The daydream of every college student who's fooled around in a band came true for the members of Ra Ra Riot. With most of the six bandmates about to graduate into a recession economy -- with degrees spanning disciplines from physics to architecture to "music business" -- the group expanded its schedule from gigs around Syracuse University to a self-booked tour of the Northeast. "It was just for a little taste of what it would be like to be a professional band," says bassist Mathieu Santos.
One stop was the CMJ Music Marathon in New York City, where the band caught the attention of industry lawyers, booking agents and the other types who enable full-time touring acts. Soon after came spots at South by Southwest and the Seaport Music Festival, then a contract with Virgin subsidiary label V2 Records and a gushing mention on Spin.com (which called them "one of the best young bands we've heard in a really long time"). This all happened within two years of the band's first practice, in January 2006.
Hate them yet? Don't get too jealous.
Violinist Rebecca Zeller describes an exciting but itinerant lifestyle in which the bandmates return from a long, grueling tour with no apartments of their own and "crash with friends or siblings or cousins." Zeller, a classically trained violinist who turned down a job at the famed talent agency William Morris to soldier on with the band, says nearly everything she owns is stashed with her parents.
This week, Ra Ra Riot will end a full year on the road with a show at the Carnegie Lecture Hall, rescheduled from Nov. 21 because of vocalist Milo Bonacci's throat infection. (This is the band's fourth stop in Pittsburgh; it once played Diesel and twice Garfield Artworks.)
Furthermore, the process of writing Ra Ra Riot's songs, jointly credited to all band members, can be strenuous. The band includes two instruments unconventional for pop rock -- Zeller's violin and Alexandra Lawn's cello -- and space must be found for them and four other members in their compact, upbeat songs.
"Someone brings an idea and we put it through the Ra Ra Riot machine," says Zeller. "We all sit around and jam, for lack of a better word, for a while but it's frustrating sometimes and can take it into a direction the person who came up with it doesn't like."
Classical instruments are fairly common in rock music these days -- "cello rock" has its own Wikipedia entry -- but bands associated with that trend either indulge in lengthy prog-metal epics or follow the dreary Rasputina model of baroque pop. Ra Ra Riot, on the other hand, has no qualms about being a bouncy rock act.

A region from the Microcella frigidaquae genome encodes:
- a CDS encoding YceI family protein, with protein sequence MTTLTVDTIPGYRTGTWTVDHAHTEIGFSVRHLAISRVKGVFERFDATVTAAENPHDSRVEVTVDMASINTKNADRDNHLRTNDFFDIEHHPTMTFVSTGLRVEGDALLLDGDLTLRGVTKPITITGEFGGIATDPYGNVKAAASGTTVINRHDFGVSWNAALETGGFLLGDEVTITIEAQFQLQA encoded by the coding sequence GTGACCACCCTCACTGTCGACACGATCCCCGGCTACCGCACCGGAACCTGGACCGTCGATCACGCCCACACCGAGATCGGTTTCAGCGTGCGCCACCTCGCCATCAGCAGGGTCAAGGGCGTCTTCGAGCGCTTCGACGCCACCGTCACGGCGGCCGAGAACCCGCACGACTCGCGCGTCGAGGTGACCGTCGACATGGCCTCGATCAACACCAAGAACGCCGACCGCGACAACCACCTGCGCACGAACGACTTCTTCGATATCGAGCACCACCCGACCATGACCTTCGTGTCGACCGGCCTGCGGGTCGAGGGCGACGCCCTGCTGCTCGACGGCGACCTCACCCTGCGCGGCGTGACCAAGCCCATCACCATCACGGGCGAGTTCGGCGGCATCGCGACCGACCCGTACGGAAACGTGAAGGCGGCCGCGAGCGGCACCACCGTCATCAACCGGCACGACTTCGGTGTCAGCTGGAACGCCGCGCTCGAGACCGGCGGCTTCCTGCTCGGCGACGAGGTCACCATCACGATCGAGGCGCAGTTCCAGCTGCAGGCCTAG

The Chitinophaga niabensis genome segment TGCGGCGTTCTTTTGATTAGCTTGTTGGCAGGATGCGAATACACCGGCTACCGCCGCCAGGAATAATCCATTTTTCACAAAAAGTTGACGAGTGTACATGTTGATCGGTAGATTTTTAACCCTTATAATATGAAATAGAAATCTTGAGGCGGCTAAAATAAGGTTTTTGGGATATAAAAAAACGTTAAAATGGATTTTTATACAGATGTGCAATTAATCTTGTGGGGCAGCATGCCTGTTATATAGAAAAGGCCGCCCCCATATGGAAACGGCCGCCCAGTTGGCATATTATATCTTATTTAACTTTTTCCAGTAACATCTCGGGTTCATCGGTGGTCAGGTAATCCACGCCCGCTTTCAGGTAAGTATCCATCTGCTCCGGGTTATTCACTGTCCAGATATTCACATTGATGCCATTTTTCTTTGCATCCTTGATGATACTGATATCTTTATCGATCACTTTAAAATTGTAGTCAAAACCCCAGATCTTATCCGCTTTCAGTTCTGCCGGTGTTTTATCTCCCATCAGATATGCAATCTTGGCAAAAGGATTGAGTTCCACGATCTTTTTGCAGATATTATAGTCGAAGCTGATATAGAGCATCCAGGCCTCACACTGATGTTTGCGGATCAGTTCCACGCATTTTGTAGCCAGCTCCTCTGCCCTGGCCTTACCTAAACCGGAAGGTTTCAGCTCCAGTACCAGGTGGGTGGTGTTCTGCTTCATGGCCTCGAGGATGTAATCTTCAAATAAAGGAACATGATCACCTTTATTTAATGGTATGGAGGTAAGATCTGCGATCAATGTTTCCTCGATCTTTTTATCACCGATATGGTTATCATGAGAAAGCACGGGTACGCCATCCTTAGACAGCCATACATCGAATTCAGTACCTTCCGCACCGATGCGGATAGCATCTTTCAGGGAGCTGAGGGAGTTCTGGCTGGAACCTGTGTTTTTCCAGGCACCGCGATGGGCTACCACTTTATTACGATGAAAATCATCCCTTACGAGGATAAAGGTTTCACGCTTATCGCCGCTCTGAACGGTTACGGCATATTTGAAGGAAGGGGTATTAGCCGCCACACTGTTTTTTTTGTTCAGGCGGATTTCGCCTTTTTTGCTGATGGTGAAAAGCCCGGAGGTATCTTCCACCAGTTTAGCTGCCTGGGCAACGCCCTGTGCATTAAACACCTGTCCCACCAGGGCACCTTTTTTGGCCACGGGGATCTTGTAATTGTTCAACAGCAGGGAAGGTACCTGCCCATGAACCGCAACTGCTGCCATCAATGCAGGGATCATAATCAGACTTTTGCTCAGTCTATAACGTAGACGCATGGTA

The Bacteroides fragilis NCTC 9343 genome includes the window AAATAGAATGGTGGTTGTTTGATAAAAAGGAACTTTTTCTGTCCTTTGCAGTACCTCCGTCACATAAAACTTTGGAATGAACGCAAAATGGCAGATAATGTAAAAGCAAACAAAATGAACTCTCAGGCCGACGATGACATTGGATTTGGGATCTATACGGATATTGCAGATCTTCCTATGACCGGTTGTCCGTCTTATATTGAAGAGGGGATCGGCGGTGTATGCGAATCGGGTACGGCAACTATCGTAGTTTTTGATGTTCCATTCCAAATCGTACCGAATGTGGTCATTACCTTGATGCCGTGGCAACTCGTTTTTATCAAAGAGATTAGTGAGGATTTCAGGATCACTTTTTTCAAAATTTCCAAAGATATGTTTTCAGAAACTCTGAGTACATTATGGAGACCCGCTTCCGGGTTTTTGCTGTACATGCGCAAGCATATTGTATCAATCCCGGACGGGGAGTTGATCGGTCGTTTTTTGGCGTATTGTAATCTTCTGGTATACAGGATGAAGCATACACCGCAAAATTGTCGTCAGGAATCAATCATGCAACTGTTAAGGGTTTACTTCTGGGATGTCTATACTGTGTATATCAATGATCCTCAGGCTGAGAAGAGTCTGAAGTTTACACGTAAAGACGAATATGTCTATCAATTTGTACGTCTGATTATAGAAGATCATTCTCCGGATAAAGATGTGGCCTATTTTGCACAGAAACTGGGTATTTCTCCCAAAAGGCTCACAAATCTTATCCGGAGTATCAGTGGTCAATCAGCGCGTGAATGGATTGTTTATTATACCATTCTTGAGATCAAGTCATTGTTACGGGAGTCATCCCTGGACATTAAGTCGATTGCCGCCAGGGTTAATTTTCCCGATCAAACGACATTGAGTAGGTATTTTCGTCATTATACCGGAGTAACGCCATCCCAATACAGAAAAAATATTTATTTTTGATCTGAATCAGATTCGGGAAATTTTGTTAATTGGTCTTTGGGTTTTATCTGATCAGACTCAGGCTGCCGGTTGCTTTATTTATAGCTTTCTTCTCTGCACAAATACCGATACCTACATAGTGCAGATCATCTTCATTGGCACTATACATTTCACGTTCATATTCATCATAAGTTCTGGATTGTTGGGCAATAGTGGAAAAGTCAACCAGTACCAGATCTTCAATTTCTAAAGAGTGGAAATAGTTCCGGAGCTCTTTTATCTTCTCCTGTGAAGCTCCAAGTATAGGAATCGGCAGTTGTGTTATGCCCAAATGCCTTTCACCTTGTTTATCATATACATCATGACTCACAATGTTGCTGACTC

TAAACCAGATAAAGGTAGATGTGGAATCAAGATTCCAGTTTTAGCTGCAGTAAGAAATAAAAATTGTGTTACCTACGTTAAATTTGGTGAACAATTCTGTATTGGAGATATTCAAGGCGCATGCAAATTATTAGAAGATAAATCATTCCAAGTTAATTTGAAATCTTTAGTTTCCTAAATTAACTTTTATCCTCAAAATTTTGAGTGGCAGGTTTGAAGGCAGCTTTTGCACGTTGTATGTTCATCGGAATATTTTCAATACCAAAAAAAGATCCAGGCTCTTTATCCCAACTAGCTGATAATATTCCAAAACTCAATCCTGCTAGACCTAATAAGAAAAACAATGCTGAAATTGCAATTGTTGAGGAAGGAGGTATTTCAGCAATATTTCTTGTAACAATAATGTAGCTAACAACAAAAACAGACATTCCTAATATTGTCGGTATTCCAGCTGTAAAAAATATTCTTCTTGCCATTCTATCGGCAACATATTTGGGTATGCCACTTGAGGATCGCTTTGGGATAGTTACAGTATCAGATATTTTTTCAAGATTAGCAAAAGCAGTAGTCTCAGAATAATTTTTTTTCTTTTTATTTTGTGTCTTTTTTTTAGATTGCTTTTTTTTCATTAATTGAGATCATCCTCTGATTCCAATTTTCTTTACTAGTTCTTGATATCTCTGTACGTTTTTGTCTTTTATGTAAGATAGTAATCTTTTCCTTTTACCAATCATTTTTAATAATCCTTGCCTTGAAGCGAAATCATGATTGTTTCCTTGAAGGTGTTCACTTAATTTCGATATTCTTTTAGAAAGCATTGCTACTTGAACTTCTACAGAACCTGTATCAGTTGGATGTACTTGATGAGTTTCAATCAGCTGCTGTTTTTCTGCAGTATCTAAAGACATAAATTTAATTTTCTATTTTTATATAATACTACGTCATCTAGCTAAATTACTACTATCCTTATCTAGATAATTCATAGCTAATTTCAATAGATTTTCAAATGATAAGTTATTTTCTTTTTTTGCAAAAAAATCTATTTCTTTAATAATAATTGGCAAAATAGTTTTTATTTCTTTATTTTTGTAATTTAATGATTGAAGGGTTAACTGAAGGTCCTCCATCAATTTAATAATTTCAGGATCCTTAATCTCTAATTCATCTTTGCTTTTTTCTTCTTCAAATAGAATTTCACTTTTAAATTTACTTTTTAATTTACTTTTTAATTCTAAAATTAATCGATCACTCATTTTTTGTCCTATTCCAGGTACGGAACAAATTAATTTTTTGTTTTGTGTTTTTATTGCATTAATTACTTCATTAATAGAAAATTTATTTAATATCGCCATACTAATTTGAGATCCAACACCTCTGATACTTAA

"When Milo recruited me, he said he didn't want the strings to be droning," says Zeller. "We started as a house-party band." Ra Ra Riot's debut The Rhumb Line almost sounded like a New Wave record with bowed string instruments in place of the synthesizer. Comparisons to Vampire Weekend were frequent.
To write the follow-up to The Rhumb Line in the summer of 2009, the band moved into a house on a 40-acre peach orchard in Yates County, N.Y., loaned by friends of Bonacci. "The first record was a collection of songs we had been playing," says Santos. "For this album, we started from scratch, got them all out at once. … It feels more cohesive to us."
The album, appropriately titled The Orchard, is a bit slower and more reflective than The Rhumb Line. (Both were released on Seattle-based Barsuk Records; the V2 deal didn't pan out.) But don't expect mature somberness to be the next phase in the accelerated development of Ra Ra Riot, which plans to record, release and tour behind a third album next year.
"We still want to be fun without being dumb," says Santos. "When we started the band, we did not have any professional aspirations. The entire point was to have fun and be ourselves. We started by writing songs that would sound good at a party, and that's still how we approach things."
RA RA RIOT with 1, 2, 3. 8 p.m. Sat., Dec. 17. Carnegie Lecture Hall, 4400 Forbes Ave., Oakland. $12-15. All ages. 412-237-8300 or www.warhol.org